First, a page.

Martha’s Vineyard Public Schools will receive a $19,700 grant to help fund the first year of the Botvin LifeSkills training, a student wellness program that deals with substance use prevention, beginning next year. The Vineyard joins districts across Massachusetts receiving grants for evidence-based substance use prevention education under a new initiative announced recently by Attorney General Maura Healey, tackling a significant need in the state’s battle against the ongoing opioid crisis, according to a news release from the Office of the Attorney General.
“Each child regardless of school will be getting similar programming, and having an emphasis on substance use prevention is timely right now,” Richie Smith, assistant superintendent of schools, said of the Island program in a phone conversation with The Times on Tuesday.
In Massachusetts, opioid overdoses kill more than five people every day, according to the news release. The Massachusetts Department of Public Health estimates that 1,979 people — the highest number ever recorded in the state, and a 13 percent increase year-over-year — died from opioid-related overdoses in 2016. Massachusetts has lost more than 5,000 people to opioid overdoses in the past three years.
Ninety percent of all adults struggling with addiction started using when they were under the age of 18, and 50 percent were under the age of 15. Studies have shown that effective substance use education and prevention programming can significantly decrease the risk of addiction among young people.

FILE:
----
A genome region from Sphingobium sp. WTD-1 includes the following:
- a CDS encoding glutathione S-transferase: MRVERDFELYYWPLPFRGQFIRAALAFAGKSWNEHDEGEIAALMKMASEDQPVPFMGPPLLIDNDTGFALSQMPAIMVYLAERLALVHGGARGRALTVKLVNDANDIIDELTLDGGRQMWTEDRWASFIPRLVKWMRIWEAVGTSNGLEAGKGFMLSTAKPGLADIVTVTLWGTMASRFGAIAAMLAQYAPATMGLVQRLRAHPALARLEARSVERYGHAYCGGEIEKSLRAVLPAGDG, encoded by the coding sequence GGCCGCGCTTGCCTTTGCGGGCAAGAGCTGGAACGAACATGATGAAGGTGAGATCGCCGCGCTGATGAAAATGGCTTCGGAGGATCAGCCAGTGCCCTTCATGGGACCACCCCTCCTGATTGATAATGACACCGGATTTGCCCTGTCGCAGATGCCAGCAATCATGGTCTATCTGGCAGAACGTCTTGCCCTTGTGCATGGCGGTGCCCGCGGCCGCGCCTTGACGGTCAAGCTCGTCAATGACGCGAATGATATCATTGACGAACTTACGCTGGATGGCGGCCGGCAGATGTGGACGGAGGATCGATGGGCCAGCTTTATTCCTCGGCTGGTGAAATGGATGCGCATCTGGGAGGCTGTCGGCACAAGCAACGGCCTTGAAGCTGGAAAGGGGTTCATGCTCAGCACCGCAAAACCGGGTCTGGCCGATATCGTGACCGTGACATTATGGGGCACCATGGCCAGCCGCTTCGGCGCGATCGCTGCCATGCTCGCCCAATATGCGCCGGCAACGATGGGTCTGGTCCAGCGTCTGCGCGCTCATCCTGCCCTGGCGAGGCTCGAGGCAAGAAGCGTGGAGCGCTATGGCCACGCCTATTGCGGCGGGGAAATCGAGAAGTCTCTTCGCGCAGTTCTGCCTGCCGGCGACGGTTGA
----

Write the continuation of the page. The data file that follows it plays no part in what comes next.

The attorney general will distribute $700,000 in funding for two years of prevention programming to 41 grantees in Massachusetts. Ms. Healey’s Youth Opioid Prevention Grant program will provide funding over two years to 25 school districts, as well as law enforcement agencies, nonprofits, and community health organizations. The programs will deliver evidence-based prevention programs to students at all grade levels about the dangers of opioid and other substance use.
Mr. Smith said the program will take place from third to 11th grade at Island schools, and depending on the grade level, will vary between eight and 14 lessons per year.
He also said that about a quarter of the Botvin LifeSkills program deals with substance use prevention, and Island schools will be using another program, Too Good for Drugs, in conjunction with LifeSkills to emphasize the importance of education around substance use prevention.
That program will take place at the end of this school year for fifth and sixth grades, and operates under the LEAD program, Law Enforcement Against Drugs, that partners with sheriffs and local law enforcement.
Mr. Smith said it’s important for consistency with Island-wide student health programming, so they are better prepared when they get to high school.
Students in three school districts on the Cape and Islands will benefit from the effort — Barnstable Public Schools, Monomoy Regional School District, and Martha’s Vineyard Public Schools, the news release said.
The programs are being funded by settlements the A.G.’s office reached with CVS Pharmacy in September 2016 and later with Walgreens in January, totaling $700,000, over opioid dispensing practices. Following the announcement of the grant program in November, the A.G.’s office received 120 applications totaling nearly $4 million in requested funding from schools, community health centers, municipalities, police departments, and nonprofits.